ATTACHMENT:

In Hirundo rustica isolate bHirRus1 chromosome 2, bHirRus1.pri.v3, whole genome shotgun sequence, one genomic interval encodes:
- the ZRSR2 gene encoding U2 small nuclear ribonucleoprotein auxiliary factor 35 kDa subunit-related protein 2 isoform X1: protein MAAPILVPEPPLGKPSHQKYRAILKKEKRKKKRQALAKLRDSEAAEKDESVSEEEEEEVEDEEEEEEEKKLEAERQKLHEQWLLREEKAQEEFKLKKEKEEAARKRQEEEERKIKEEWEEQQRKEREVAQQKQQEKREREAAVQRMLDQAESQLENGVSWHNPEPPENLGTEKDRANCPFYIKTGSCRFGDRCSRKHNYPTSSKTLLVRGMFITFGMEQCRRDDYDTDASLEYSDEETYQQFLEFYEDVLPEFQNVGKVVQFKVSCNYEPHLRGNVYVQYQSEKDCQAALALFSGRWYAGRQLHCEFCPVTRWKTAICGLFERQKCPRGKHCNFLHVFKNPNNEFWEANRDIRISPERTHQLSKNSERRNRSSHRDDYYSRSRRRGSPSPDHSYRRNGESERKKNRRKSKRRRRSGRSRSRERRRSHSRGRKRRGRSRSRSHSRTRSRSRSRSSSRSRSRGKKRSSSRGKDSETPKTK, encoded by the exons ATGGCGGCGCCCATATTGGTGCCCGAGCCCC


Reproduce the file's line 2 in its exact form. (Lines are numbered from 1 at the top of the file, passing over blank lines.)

- the ZRSR2 gene encoding U2 small nuclear ribonucleoprotein auxiliary factor 35 kDa subunit-related protein 2 isoform X1: protein MAAPILVPEPPLGKPSHQKYRAILKKEKRKKKRQALAKLRDSEAAEKDESVSEEEEEEVEDEEEEEEEKKLEAERQKLHEQWLLREEKAQEEFKLKKEKEEAARKRQEEEERKIKEEWEEQQRKEREVAQQKQQEKREREAAVQRMLDQAESQLENGVSWHNPEPPENLGTEKDRANCPFYIKTGSCRFGDRCSRKHNYPTSSKTLLVRGMFITFGMEQCRRDDYDTDASLEYSDEETYQQFLEFYEDVLPEFQNVGKVVQFKVSCNYEPHLRGNVYVQYQSEKDCQAALALFSGRWYAGRQLHCEFCPVTRWKTAICGLFERQKCPRGKHCNFLHVFKNPNNEFWEANRDIRISPERTHQLSKNSERRNRSSHRDDYYSRSRRRGSPSPDHSYRRNGESERKKNRRKSKRRRRSGRSRSRERRRSHSRGRKRRGRSRSRSHSRTRSRSRSRSSSRSRSRGKKRSSSRGKDSETPKTK, encoded by the exons ATGGCGGCGCCCATATTGGTGCCCGAGCCCC